Transforming Childhood Together

A Professional Community

Welcome to the Australian Childhood Foundation’s Professional Community. We’re glad you’re here!

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Who we are

About the Community

We are deeply committed to ensuring that approaches that are drawn from and translate critical areas of knowledge and evidence, in particular, the neuroscience of trauma and attachment, cultural wisdom and research about what works. For over 30 years, we have joined you in forming a community of professionals that share a similar view about the value of such knowledge to a range of sectors involved with children and young people.

As Australia begins to return to normal, children remain at the heart of everything we do

For over 30 years we have supported children and families through times of uncertainty and crisis. Find out how we are continuing to support children during the challenge of COVID-19 and find downloadable resources to help children reduce stress and anxiety.


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International Childhood Trauma Conference 2024

4 August - 9 August 2024
Melbourne Convention Centre

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Thank you to those that joined us at the 2022 International Childhood Trauma Conference.

Watch our event highlights

Trauma Aware and Trauma Responsive Practice in Education

Trauma Responsive Practice in Education brings together our experience over the past 20 years in training and supporting teachers, other school personnel and early years professionals to engage in trauma responsive practice with children and young people in a range of learning settings. More than 40 000 educational professionals have taken part in these programs.

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Centre for Excellence in Therapeutic Care

In 2018, we established Australia’s first ever intermediary organisation dedicated to therapeutic forms of care for children and young people. The Centre for Excellence in Therapeutic Care has been funded by NSW Department of Communities and Justice and is run by the Australian Childhood Foundation in partnership with Southern Cross University. Its function is to support the evolution of the newly reformed Intensive Therapeutic Care system being rolled out in NSW. The Centre integrates up to date research evidence with cultural knowledge, practice wisdom and the voices of young people in care to produce reports, practice resources and training to support the provision of high quality, evidence-informed therapeutic care.  Since then it has also begun to work in other jurisdictions including ACT and Tasmania.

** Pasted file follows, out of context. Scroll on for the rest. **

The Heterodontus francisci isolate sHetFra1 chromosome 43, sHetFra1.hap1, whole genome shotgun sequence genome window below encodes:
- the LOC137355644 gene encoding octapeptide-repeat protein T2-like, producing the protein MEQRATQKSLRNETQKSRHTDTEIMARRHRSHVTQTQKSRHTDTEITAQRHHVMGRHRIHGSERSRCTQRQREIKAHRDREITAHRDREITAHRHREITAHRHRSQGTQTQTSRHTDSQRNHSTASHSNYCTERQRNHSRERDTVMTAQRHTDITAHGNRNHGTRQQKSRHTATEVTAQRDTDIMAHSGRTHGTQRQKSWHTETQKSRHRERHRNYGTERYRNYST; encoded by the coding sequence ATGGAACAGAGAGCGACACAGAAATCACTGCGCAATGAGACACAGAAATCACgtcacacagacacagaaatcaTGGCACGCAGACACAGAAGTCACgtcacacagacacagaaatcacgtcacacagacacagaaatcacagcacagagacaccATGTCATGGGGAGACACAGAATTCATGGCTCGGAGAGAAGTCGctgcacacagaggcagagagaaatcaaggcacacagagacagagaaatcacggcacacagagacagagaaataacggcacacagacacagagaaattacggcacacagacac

Our Deputy CEO – Janise Mitchell – is also the Director of the Centre for Excellence in Therapeutic Care.

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Join Our Professional Community

Register your details here and we will send you regular e-newsletters and free resources about working with children, young people, families and their networks. It is the easiest way to not miss out on news, training, tools, blogs and research from the Foundation.

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our principles

What are the overarching principles underpinning our practice with children and families?

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We believe that safety is an intrinsic right that can never be diminished.

Safety creates the conditions in which the experience of being human is given the time and potency to flourish.

We believe that wisdom about child development is at the core of effective practice.

The needs of children and young people should be the driver of the services that are delivered to them and their carers and/or families.

We believe that loving, secure and strong relationships hold the essential resources that children and young people need.

Children’s experiences of relationships shape their physiology, their identity and what they know to be possible.

We believe that the nature of children’s experience of violence sets the parameters for how they give meaning to it.

When we talk about children and their experiences of violation, we respect their unique  ways of knowing and changing.

We believe that children and young people’s experience of culture is the way they know their place in their family, their family and their community.

Children’s connection to culture is essential to their wellbeing and development.

We believe that knowledge drawn from interpersonal neurobiology is a critical lens through which support for children, families and communities needs to be framed.

The realisation of trust, connection and care occurs in the deep synchronisation of neuronal activity shared between children and young people and the important network of relationships around them.